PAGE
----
It was great to see so many of you this week in Philadelphia at ACE2019, ACE’s 101st Annual Meeting, for three days of sessions, wonderful talks, and spending time with friends and colleagues. The energy and enthusiasm for the work we all do was clear, as beginning Sunday we heard from Richard Haass, president of the Council on Foreign Relations, and Harvard University President Lawrence Bacow on developments in global affairs that are likely to impact higher education, and Cappy Hill, president emerita of Vassar College, who delivered the 2019 Robert H. Atwell Plenary address on expanding higher education access. On Monday, Beverly Daniel Tatum, president emerita of Spelman College, and author Robin DiAngelo led a lively and provocative conversation about race, and Nick Anderson of The Washington Post interviewed author Tara Westover about her best-selling memoir, Educated.
Tuesday’s closing plenary featured a conversation moderated by my old friend and boss John B. King Jr., president and CEO of The Education Trust and former secretary of education, on how to get students across the completion finish line. The students on the panel, including ACE’s 2018 Students of the Year Sophia Norcott and Brendyn Melugin, were powerful voices testifying both to the transformative power of education and their own ability to apply their varied life experiences and perspectives as they pursued postsecondary education.
At the Monday morning breakfast plenary, ACE Senior Vice President Philip Rogers debuted our new Learning and Engagement Division, which is developing affordable, scalable, professional learning opportunities for higher education leaders through a series of regional summits and an online platform called ACE Engage. Read this blog post for details about the new initiative, and this series of posts to discover what we all learned at the meeting.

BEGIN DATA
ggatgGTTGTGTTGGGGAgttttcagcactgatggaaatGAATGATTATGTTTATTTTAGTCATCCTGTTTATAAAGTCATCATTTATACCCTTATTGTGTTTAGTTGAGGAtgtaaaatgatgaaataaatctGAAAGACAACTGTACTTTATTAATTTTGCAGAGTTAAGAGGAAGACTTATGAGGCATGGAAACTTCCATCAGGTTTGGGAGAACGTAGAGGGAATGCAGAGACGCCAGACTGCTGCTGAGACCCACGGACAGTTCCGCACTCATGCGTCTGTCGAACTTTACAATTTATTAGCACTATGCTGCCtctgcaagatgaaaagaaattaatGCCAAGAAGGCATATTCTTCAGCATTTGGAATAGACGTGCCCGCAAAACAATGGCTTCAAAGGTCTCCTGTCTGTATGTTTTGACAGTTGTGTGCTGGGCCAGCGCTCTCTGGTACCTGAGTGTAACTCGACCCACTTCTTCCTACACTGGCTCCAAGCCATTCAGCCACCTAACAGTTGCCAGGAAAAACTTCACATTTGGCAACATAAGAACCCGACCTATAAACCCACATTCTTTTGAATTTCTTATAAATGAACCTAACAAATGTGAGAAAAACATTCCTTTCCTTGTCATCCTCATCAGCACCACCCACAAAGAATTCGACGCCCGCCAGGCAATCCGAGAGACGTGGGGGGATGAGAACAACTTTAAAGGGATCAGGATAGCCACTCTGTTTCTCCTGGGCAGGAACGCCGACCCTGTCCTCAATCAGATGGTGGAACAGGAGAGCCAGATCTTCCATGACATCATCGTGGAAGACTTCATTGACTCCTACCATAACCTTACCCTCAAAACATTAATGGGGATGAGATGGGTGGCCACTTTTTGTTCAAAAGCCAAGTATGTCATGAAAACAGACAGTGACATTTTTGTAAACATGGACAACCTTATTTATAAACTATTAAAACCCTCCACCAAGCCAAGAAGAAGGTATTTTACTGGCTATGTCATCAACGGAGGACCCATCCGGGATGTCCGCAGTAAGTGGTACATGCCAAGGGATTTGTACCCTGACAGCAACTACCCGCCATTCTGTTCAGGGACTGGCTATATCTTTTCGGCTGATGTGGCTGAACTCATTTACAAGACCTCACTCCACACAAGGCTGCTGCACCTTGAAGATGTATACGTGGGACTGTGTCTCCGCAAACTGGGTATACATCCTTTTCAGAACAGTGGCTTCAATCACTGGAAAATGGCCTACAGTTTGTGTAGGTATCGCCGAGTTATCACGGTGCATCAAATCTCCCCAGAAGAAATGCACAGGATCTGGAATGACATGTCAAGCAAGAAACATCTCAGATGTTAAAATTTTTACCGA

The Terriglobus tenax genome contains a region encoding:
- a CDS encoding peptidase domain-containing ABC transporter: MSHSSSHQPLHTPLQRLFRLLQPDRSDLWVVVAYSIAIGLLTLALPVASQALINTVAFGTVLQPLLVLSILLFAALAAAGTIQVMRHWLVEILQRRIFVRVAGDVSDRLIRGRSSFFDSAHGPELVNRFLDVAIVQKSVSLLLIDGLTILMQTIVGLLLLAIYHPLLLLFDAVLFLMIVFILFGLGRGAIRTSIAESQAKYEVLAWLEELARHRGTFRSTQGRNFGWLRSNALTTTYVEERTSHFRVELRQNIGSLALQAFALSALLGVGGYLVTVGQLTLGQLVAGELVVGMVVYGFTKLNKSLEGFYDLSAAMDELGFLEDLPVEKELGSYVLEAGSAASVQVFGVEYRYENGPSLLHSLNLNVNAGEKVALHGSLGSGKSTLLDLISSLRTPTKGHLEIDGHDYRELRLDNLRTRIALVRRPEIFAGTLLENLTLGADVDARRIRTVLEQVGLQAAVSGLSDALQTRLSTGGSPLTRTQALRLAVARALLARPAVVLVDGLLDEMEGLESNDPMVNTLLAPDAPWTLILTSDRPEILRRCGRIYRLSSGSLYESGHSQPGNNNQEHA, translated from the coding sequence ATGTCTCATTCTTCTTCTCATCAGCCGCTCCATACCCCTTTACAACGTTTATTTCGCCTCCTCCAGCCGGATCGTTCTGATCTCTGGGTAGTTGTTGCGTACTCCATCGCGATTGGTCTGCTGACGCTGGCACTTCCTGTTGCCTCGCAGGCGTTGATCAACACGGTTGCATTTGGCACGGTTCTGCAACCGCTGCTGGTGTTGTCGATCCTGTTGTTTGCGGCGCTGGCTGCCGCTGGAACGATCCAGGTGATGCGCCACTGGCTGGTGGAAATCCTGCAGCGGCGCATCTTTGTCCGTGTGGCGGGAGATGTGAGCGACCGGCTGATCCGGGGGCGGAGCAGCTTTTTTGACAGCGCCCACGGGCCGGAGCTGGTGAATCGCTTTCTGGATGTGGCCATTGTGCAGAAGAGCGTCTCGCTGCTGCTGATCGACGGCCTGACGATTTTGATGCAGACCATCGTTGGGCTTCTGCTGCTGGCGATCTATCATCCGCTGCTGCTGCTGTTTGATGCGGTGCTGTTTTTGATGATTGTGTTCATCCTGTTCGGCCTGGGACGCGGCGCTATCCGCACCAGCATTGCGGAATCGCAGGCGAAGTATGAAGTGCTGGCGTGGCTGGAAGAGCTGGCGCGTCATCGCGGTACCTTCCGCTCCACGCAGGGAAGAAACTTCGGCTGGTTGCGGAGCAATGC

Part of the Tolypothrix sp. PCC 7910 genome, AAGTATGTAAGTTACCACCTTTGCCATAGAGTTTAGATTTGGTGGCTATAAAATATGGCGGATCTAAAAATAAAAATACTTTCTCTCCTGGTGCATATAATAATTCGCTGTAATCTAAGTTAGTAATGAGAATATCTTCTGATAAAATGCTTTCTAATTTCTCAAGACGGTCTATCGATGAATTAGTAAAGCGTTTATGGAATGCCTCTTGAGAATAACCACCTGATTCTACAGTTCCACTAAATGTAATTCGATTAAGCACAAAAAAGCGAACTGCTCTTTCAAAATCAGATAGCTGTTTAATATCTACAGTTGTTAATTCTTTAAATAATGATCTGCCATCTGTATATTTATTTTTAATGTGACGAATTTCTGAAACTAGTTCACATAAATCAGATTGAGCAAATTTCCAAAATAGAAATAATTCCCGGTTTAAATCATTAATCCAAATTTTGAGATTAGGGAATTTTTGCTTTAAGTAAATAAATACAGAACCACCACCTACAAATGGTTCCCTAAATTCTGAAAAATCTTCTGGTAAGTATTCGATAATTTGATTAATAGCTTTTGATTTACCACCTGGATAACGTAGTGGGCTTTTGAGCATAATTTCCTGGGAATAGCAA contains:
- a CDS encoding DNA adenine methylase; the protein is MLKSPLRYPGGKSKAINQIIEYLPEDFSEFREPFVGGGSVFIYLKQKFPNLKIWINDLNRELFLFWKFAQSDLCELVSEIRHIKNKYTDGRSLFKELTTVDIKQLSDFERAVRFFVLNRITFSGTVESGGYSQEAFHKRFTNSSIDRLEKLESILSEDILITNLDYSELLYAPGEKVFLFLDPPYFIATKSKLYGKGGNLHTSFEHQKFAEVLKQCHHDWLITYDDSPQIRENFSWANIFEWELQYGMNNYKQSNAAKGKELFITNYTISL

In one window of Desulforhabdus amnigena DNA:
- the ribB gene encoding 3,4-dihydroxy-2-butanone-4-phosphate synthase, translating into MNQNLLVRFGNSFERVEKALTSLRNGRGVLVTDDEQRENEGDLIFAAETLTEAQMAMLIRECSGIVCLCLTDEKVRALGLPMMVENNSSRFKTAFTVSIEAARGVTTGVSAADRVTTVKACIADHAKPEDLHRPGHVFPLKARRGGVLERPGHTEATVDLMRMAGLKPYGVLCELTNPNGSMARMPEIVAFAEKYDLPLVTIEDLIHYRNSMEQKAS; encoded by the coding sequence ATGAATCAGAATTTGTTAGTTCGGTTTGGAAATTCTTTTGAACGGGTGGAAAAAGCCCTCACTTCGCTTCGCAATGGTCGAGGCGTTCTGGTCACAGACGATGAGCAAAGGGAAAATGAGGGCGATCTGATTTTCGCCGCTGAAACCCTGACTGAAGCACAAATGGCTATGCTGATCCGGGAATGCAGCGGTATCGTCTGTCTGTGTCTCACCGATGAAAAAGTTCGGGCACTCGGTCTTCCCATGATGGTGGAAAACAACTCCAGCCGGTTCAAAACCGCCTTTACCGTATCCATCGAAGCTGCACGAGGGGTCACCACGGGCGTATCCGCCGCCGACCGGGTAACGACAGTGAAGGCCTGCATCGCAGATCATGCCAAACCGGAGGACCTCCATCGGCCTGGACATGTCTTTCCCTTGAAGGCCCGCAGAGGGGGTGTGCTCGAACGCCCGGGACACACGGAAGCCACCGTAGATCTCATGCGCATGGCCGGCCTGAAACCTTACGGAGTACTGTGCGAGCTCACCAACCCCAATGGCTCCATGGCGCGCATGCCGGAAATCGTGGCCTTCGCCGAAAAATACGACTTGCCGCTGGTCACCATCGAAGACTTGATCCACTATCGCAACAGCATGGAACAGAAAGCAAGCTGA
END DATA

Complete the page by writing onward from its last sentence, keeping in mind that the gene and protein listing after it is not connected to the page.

Of course as everyone was packing up to leave on Tuesday, news first broke of the college admissions scandal that has dominated headlines in recent days. This is an appalling and extremely distressing violation of the essential premise of a fair and transparent college admissions process that all of our institutions must demonstrate they are committed to following. As I said in a statement Saturday, this alleged behavior is antithetical to the core values of our institutions, defrauds students and families, and has absolutely no place in American higher education. There will be more to come on this in the weeks and months ahead, and we will be monitoring the situation carefully and investigating proactive steps we can take to work with our institutions on addressing these issues.